SAFE’s Mineral Center Joins House Select Committee on the Chinese Communist Party Working Group on Critical Minerals and Rare Earth Supply Chains

In June, Abigail Hunter, Executive Director of SAFE’s Center for Critical Minerals Strategy, testified as part of the inaugural closed-door meeting of the House Select Committee on the Chinese Communist Party’s Critical Minerals Policy Working Group, led by Representatives Rob Wittman (R-VA) and Kathy Castor (D-FL), both of whom spoke at SAFE Summit 2024.

Hunter’s testimony focused on the inexorable relationship between commercial and defense industrial bases. She emphasized the pressing need for secure and reliable critical minerals and rare earth elements (REEs) supply chains in the face of the CCP’s growing dominancy of these vital materials.

Hunter joined Abby Wulf, SAFE Alum and Head of American Battery Materials Initiative, and Matt Sloustcher, Senior Vice President of Communications and Policy at MP Materials (a Minerals Center partner), who discussed battery and magnet supply chains and existing government support.

Responding to some Congressmembers participating in the Working Group who expressed skepticism about transportation electrification and concern that the United States could never catch up with China on electric vehicles, Hunter emphasized the dual-use nature of critical minerals and mineral-intensive technologies.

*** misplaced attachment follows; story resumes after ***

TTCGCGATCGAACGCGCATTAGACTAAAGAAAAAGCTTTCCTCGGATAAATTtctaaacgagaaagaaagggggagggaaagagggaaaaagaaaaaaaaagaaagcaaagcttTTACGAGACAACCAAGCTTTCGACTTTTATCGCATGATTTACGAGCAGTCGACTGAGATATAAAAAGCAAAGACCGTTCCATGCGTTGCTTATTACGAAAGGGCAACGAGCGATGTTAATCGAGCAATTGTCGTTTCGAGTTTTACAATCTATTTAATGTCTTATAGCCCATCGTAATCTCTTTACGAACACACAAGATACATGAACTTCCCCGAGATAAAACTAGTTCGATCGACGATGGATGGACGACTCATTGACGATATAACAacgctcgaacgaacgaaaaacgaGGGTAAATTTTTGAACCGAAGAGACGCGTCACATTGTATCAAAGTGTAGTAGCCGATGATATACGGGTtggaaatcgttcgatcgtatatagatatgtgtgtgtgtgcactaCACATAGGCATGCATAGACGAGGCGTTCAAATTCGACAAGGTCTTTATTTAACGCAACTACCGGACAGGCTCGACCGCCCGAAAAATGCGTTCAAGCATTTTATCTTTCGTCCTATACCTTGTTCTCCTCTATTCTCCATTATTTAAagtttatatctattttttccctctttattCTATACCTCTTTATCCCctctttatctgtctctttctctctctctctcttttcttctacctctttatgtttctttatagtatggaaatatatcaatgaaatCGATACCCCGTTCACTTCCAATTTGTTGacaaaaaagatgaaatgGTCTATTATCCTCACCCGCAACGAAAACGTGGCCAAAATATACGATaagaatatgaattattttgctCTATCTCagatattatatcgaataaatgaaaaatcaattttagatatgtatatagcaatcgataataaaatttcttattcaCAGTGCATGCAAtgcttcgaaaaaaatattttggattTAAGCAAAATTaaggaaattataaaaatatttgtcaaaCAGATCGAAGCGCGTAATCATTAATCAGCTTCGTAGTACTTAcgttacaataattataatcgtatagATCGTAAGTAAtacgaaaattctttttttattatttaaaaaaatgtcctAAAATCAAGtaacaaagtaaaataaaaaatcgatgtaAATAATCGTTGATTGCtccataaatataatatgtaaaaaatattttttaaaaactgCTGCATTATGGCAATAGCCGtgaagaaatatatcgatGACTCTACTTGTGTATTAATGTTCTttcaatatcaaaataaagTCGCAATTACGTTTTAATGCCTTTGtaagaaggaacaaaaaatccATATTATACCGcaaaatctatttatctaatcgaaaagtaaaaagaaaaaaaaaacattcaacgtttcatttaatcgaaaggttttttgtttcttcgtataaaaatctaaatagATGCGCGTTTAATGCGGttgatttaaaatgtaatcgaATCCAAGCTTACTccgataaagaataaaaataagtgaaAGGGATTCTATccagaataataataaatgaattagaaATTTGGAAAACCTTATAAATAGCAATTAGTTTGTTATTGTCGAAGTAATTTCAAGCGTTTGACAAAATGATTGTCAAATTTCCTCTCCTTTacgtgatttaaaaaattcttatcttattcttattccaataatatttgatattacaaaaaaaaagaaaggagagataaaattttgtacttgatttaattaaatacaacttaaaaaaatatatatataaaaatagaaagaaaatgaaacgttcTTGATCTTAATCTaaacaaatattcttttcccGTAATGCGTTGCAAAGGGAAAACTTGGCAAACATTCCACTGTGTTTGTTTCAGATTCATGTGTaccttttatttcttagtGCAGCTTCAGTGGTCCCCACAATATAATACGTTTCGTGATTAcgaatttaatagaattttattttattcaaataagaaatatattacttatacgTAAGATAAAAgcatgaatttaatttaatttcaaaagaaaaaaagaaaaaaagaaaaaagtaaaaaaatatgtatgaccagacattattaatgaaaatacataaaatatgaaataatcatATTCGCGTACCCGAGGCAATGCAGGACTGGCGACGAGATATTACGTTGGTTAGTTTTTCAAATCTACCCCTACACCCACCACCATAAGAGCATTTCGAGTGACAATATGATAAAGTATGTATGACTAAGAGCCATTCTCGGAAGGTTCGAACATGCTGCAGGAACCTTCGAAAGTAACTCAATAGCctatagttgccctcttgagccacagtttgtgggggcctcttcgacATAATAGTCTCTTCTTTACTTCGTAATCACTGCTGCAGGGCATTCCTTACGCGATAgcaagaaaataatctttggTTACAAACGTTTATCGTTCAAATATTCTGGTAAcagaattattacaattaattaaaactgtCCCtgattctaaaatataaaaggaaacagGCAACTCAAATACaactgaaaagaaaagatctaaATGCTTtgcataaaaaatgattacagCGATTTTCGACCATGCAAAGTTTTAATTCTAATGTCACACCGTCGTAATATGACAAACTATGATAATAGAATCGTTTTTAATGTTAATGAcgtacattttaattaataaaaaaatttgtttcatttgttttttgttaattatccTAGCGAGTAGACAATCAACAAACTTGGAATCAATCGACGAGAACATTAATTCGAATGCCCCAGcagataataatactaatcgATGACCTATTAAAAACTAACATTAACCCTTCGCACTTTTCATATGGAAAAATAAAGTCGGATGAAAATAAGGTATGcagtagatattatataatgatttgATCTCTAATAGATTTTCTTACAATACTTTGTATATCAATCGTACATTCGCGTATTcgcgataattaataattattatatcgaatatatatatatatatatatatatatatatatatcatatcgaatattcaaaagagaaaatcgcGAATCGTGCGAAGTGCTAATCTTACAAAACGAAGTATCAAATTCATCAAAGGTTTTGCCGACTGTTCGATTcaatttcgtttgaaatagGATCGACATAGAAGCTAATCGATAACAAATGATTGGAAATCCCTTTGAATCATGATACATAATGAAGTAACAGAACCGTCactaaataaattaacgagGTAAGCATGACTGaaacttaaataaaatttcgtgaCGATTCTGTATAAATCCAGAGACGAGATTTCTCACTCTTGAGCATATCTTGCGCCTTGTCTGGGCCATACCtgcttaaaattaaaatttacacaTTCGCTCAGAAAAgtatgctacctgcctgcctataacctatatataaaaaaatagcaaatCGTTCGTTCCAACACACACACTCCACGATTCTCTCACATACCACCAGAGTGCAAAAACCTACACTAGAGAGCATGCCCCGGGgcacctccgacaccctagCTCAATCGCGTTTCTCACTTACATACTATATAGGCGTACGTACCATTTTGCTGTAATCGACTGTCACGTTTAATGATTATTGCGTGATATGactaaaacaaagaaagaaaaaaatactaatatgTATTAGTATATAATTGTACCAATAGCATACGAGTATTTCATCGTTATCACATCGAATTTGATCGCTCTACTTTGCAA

Hunter noted that:

  • Robust commercial capacity for critical minerals and REE production during peacetime ensures the nation’s readiness during times of conflict.
  • A resilient commercial industrial base is foundational to innovation and scaling technologies.
  • Critical minerals like aluminum and copper are essential in manufacturing across society, including in traditional internal combustion (ICE) vehicles, but their biggest sources of growing demand, which justify government intervention and reshoring, are for clean energy technology applications

Members also asked how we can better encourage private sector investment in these supply chains. Hunter and the other witnesses talked about how there is historic investment in the mid and downstream, but there needs to be more investment in the upstream. Supporting the emergence of national champions, strengthening commercial diplomacy and providing trade authority, coordinating investment with allies and their industries, permitting reform, and keeping strong guardrails, like the FEOC provisions, in place were also discussed.

A key takeaway from this June meeting is that the Working Group must foster a bipartisan understanding of the importance of a holistic supply chain approach that encompasses domestic mining, processing, manufacturing, and recycling capabilities. Only then can the Working Group develop a more comprehensive and effective strategy to secure America’s strategic interests.